Jane: I was out, doing a national tour for "The Punisher." The last stop was San Diego. So, when I flew in town, Tim and I grabbed some dinner. At dinner, I told Tim the ideas I had and how I wanted to make this book. Tim just said, "You know, you should call Steve Niles." It's kinda wild because Steve was doing all these horror books and mine was this science fiction thing, but Tim's good like that. He's got good instincts about this kind of stuff. He always suggests great artists and has a great mind for talent.
Niles: How long have you known Tim? Jonah, can I do a little interviewing, too?
CBR News: Please!
Jane: Let's see. When I took "The Punisher" job, I initially turned it down since the script really wasn't there. Then the script got a little bit better, but I wasn't quite there yet. [Producer] Avi Arad would call and talk to me about it. I had some of the comics and read them and thought, "This is fucking not cool. This is a guy in a black spandex suit, he's got a skull on his chest and he's got white boots. This is sort of lame." So, I told Avi I just wasn't a super hero type person. They came after me for "X-Men," but I just didn't feel it. I wasn't a Marvel kid growing up and I just didn't feel like I was part of their Universe. Then Avi Arad sent me some of the MAX "Punisher" stuff with Tim Bradstreet's covers and there's this guy, in a basement with a T-Shirt on and he's just surrounded by weapons. It was then I thought, "Wow, fuck man, this is 'Taxi Driver.' This is fucking cool!" I took the job. I kept pounding everybody to get a script and a look that was similar to that.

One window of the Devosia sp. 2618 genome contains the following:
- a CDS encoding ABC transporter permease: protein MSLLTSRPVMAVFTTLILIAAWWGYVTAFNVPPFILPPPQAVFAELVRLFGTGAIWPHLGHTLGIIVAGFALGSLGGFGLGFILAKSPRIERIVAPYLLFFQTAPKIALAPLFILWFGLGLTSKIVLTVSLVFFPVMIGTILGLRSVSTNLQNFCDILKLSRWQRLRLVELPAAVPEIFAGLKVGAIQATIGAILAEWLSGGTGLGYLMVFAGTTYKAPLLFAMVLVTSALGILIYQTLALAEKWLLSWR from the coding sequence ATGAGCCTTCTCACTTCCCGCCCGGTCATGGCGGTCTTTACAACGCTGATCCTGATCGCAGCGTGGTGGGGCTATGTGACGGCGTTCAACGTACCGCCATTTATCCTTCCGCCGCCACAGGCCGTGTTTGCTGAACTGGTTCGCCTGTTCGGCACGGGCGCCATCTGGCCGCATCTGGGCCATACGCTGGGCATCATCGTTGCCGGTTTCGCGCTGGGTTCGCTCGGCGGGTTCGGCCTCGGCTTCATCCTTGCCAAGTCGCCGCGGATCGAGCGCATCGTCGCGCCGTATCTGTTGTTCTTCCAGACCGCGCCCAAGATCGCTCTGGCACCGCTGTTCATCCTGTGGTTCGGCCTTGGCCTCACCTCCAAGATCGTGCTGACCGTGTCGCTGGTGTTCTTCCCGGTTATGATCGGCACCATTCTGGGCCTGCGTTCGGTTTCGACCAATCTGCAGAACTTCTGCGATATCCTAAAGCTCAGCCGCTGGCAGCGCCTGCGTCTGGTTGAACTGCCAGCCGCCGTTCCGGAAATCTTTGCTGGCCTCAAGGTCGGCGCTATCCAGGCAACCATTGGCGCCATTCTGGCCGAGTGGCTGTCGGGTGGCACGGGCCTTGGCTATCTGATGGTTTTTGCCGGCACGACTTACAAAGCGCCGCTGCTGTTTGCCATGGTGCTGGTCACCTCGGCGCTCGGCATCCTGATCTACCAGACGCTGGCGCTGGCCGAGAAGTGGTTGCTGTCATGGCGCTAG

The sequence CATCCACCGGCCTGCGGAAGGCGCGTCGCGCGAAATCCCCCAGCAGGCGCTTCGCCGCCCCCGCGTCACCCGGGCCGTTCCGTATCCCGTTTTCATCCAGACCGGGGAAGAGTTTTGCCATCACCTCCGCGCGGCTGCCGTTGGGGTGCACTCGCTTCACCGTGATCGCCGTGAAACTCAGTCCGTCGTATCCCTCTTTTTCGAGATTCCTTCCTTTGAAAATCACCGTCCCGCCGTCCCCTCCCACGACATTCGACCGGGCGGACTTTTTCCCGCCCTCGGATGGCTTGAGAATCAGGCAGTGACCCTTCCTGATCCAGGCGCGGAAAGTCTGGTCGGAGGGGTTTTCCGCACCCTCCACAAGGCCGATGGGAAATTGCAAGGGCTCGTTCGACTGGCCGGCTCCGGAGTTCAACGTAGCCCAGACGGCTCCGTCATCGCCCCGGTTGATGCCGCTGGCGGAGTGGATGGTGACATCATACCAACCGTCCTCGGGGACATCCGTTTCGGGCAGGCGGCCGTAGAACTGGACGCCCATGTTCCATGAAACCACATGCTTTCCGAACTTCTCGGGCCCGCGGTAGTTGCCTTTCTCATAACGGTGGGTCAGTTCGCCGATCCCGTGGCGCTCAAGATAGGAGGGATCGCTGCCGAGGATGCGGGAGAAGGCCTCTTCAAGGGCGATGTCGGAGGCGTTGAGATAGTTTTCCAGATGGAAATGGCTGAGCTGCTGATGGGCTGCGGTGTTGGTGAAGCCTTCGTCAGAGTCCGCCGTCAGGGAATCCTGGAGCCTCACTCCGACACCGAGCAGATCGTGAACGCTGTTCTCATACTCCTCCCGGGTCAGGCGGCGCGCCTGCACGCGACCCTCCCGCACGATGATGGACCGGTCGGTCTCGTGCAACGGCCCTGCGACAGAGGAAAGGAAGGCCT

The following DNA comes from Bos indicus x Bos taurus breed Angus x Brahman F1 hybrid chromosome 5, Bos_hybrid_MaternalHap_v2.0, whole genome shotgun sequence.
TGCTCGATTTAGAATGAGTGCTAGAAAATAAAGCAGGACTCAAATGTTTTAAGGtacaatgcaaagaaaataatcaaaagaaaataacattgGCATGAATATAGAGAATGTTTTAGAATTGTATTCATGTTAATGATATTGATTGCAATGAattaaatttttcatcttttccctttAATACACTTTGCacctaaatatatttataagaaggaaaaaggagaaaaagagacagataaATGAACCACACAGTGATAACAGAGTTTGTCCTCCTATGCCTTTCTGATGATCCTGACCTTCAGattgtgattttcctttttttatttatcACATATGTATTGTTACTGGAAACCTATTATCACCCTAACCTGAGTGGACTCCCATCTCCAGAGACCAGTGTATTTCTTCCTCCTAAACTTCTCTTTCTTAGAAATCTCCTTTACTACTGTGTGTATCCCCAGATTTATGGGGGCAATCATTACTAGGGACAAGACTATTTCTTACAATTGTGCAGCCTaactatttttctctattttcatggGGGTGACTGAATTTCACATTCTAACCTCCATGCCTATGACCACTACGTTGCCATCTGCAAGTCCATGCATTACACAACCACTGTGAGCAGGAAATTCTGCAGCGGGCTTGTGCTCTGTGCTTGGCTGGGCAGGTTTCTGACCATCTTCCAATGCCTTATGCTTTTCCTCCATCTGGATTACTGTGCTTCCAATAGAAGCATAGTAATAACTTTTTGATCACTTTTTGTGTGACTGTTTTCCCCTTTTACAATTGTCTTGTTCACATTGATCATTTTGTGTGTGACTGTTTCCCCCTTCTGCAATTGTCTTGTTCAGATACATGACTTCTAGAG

When it came time to do some publicity stuff, I called up Marvel and said, "Listen, we gotta get this guy who did these covers to do a painting of me as the Punisher." I thought that would go a long way with the fans and would tie the two worlds, comics and movies, nicely together. They called Tim and we did a photo shoot at a little studio in Santa Monica that they set up for us. We met there, hung out all day. Tim took pictures for reference photos and stuff. That's how we struck up a friendship and how it all began.